‘It can facilitate so much!’ Student writers’ practice of self-efficacy to develop their use of formulaic phrases


  • Mary Davis Oxford Brookes University
  • John Morley University of Manchester




formulaic phrases, student writers, self-efficacy, specific learning difficulty, SpLD


This study is about student writers’ development of their own approaches to using formulaic phrases from a compendium (Academic Phrasebank). While the essential role of formulaic phrases in academic texts has been well-established in research, teaching about the effective use of these phrases is not widely available, and little attention has been paid to how students learn to employ formulaic phrases in their own writing. Therefore, this research aims to explore this gap in understanding how student writers develop individual approaches to using formulaic phrases through the lens of self-efficacy.

Twelve self-selected student writer participants at undergraduate, Master’s and PhD levels were interviewed and asked about how they used formulaic phrases from the resource. Three key findings emerged from the data: firstly, that the resource may support inclusion as an empowering tool to enable student writers to participate confidently in academia; secondly, that students could employ the resource flexibly at different stages of the writing process depending on their individual approach to text construction; thirdly, that it could offer particular support with writing to students who have a specific learning difficulty (SpLD).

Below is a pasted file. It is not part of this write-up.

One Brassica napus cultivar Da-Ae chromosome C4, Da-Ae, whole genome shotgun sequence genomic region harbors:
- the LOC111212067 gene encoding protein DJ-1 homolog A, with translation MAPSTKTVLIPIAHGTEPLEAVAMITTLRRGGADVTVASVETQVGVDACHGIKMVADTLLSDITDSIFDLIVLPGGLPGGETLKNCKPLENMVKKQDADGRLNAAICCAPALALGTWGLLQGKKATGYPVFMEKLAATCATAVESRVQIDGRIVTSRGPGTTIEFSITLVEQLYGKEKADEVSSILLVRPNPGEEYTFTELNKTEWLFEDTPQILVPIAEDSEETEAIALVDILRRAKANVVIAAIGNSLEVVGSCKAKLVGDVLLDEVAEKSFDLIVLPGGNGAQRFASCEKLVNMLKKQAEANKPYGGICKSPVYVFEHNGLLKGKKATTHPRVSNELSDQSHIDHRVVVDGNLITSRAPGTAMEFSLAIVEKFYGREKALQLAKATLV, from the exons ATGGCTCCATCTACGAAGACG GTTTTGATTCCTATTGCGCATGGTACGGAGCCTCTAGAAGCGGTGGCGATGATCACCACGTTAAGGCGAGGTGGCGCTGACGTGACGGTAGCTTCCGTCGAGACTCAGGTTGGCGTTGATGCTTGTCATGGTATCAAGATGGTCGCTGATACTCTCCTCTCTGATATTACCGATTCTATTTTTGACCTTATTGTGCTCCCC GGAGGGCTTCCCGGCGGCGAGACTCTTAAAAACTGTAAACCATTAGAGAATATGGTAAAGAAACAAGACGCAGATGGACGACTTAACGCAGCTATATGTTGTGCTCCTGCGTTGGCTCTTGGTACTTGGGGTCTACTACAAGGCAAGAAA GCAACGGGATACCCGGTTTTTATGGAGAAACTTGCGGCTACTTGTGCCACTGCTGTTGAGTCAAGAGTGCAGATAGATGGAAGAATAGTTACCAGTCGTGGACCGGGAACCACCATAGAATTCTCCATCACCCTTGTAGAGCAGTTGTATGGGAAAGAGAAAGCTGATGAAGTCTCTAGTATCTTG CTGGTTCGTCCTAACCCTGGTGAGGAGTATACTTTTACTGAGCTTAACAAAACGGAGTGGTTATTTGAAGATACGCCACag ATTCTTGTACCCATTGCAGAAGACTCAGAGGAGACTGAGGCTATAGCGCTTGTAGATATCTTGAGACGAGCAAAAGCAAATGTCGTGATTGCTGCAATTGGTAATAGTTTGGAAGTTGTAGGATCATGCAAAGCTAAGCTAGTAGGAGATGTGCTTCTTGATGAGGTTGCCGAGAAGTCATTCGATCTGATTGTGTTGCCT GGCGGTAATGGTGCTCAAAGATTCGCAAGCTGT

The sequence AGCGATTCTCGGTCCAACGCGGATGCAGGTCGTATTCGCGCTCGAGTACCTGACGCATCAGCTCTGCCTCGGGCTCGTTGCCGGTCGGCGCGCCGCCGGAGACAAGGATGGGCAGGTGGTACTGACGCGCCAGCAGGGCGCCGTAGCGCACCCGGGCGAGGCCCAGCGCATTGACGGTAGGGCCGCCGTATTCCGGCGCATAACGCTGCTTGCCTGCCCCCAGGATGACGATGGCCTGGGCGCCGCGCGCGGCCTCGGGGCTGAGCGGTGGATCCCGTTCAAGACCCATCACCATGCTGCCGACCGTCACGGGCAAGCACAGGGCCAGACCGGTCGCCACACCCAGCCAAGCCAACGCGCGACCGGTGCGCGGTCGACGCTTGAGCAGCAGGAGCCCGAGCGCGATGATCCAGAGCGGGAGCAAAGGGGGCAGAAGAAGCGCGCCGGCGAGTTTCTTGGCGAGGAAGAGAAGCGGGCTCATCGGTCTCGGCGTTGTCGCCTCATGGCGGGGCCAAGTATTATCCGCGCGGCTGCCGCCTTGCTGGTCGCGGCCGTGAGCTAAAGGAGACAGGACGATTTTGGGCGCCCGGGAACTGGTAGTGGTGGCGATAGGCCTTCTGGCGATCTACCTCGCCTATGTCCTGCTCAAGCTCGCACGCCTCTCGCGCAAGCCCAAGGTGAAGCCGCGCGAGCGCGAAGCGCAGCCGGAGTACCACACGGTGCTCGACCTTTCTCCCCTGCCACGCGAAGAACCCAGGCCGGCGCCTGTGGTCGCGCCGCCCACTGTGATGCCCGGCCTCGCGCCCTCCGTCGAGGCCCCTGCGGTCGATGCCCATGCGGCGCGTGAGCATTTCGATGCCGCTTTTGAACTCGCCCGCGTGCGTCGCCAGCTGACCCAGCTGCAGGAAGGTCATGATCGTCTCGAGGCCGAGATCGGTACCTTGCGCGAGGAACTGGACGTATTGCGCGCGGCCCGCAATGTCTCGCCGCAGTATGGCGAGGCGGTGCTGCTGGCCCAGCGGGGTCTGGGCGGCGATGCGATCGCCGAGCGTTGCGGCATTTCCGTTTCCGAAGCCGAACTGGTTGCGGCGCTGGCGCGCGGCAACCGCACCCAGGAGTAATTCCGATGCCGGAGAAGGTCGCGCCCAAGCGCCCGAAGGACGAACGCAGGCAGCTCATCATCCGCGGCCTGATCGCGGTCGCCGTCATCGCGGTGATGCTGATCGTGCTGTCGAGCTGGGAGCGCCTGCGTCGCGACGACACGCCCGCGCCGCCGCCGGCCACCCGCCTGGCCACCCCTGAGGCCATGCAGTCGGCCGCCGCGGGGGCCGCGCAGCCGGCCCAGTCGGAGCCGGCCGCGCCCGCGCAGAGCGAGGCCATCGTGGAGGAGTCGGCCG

This paper contributes to understanding these individual student learning processes in the use of formulaic phrases for writing through self-efficacy. The implication for learning development is that making more guidance about formulaic phrases widely available and accessible would be beneficial to students’ writing processes.

Author Biographies

Mary Davis, Oxford Brookes University

Mary Davis is Principal Lecturer in Learning and Teaching at Oxford Brookes University. She is a researcher of academic integrity with a strong interest in inclusion and is currently leading a QAA funded collaborative enhancement project on improving student learning by joining up inclusion/accessibility and academic integrity.

John Morley, University of Manchester

John Morley is the former Director of the University-wide Language Programmes at the University of Manchester. He holds a PhD in Applied Linguistics. As the creator of Academic Phrasebank, his research interests include the role of phraseology in language learning.


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How to Cite

Davis, M. and Morley, J. (2022) “‘It can facilitate so much!’ Student writers’ practice of self-efficacy to develop their use of formulaic phrases ”, Journal of Learning Development in Higher Education, (24). doi: 10.47408/jldhe.vi24.856.